(like the water) were none of the clearest, harboured muddled notions that, because of her dignity and firmness, she was named after, or in some sort related to, the Abbey at Westminster. But, Abbey was only short for Abigail, by which name Miss Potterson had been christened at Limehouse Church, some sixty and odd years before.

“Now, you mind, you Riderhood,” said Miss Abbey Potterson, with emphatic forefinger over the half-door, “the Fellowships don’t want you at all, and would rather by far have your room than your company; but if you were as welcome here as you are not, you shouldn’t even then have another drop of drink here this night, after this present pint of beer. So make the most of it.”

“But you know, Miss Potterson,” this was suggested very meekly though, “if I behave myself, you can’t help serving me, miss.”

Can’t I!” said Abbey, with infinite expression.

“No, Miss Potterson; because, you see, the law—”

I am the law here, my man,” returned Miss Abbey, “and I’ll soon convince you of that, if you doubt it at all.”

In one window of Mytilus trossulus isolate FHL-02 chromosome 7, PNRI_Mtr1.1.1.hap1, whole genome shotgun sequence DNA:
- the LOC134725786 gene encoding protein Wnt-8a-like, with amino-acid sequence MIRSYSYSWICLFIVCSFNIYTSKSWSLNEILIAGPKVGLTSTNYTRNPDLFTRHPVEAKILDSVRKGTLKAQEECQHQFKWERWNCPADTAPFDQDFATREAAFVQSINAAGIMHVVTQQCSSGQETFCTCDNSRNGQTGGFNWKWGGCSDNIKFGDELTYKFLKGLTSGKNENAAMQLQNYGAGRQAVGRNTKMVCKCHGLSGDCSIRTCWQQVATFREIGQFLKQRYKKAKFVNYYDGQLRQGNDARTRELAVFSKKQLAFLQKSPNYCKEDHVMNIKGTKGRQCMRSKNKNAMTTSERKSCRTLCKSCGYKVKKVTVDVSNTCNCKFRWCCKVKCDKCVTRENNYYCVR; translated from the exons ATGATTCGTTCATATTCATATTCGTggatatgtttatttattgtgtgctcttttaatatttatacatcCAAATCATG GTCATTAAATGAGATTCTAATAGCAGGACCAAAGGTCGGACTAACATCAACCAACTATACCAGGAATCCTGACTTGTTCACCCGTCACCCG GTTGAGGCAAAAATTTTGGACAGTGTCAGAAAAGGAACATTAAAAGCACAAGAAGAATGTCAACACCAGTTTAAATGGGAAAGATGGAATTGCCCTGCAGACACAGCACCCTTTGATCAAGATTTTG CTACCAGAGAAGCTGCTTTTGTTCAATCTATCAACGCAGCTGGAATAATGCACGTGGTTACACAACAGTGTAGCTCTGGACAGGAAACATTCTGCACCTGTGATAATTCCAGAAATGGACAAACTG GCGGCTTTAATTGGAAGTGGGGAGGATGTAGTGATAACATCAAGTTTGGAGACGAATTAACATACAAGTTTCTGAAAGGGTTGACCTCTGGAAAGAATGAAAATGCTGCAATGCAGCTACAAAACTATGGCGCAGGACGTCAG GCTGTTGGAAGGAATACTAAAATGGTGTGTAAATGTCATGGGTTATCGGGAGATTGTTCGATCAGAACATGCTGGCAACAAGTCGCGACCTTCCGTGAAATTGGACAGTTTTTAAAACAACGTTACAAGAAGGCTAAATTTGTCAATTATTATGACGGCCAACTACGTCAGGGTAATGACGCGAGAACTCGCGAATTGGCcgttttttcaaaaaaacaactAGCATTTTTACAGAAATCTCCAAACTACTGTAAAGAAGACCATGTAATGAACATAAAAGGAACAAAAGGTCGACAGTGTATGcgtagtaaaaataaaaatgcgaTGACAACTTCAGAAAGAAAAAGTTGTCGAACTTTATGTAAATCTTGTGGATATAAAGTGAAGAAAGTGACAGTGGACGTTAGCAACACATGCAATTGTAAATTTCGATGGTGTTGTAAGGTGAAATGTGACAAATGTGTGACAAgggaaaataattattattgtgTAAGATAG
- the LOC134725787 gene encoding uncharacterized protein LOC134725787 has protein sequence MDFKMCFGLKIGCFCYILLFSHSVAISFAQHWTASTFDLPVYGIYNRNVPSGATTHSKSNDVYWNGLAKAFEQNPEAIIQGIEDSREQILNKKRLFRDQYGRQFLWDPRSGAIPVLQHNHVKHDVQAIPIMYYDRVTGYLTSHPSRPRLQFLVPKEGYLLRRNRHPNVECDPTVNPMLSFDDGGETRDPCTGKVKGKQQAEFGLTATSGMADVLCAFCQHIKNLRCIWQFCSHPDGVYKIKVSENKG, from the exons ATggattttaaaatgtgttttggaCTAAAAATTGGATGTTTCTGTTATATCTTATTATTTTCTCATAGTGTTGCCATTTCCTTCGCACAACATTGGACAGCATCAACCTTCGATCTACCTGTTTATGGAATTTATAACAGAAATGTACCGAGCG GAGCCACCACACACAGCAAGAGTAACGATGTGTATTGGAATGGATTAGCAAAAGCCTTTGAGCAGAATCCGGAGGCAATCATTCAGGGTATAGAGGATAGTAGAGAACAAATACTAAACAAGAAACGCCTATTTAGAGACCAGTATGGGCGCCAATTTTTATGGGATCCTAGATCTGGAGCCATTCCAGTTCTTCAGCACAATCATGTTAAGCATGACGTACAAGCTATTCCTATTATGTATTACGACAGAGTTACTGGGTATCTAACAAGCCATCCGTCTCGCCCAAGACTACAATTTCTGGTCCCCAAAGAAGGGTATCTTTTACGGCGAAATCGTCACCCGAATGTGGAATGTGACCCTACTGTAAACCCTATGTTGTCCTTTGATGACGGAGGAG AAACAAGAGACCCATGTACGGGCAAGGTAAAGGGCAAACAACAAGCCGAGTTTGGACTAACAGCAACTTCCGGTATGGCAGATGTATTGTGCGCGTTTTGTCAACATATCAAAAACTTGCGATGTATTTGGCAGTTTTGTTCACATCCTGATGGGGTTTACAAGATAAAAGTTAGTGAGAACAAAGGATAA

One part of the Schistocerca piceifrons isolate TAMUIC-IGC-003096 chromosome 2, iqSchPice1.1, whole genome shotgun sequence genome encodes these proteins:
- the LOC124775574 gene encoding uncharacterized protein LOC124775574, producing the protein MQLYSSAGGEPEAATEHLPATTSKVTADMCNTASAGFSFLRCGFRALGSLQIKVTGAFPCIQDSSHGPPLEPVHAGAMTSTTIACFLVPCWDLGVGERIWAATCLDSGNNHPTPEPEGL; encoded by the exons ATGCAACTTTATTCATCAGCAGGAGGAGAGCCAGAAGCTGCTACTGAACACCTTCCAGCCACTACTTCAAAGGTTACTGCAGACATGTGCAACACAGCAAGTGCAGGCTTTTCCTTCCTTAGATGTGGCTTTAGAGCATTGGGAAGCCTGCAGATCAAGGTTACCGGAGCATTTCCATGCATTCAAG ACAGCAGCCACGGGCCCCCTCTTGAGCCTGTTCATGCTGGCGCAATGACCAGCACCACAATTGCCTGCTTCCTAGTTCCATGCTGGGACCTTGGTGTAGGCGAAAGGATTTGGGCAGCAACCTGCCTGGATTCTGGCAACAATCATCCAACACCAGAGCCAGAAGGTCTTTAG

“I never said I did doubt it at all, Miss Abbey.”

“So much the better for you.”

Abbey the supreme threw the customer’s halfpence into the till, and, seating herself in her fireside-chair, resumed the newspaper she had been reading. She was a tall, upright, well-favoured woman, though severe of countenance, and had more of the air of a schoolmistress than mistress of the Six Jolly Fellowship- Porters. The man on the other side of the half-door, was a waterside-man with a squinting leer, and he eyed her as if he were one of her pupils in disgrace.

“You’re cruel hard upon me, Miss Potterson.”

Miss Potterson read her newspaper with contracted brows, and took no notice until he whispered:

“Miss Potterson! Ma’am! Might I have half a word with you?”

Deigning then to turn her eyes sideways towards the suppliant, Miss Potterson beheld him knuckling his low forehead, and ducking at her with his head, as if he were asking leave to fling himself head foremost over the half-door and alight on his feet in the bar.

“Well?” said Miss Potterson, with a manner as short as she herself was long, “say your half word. Bring it out.”

“Miss Potterson! Ma’am! Would you ’sxcuse me taking the liberty of asking, is it my character that you take objections to?”

“Certainly,” said Miss Potterson.

“Is it that you’re afraid of—”

“I am not afraid of you,” interposed Miss Potterson, “if you mean that.”

“But I humbly don’t mean that, Miss Abbey.”

“Then what do you mean?”

  By PanEris using Melati.

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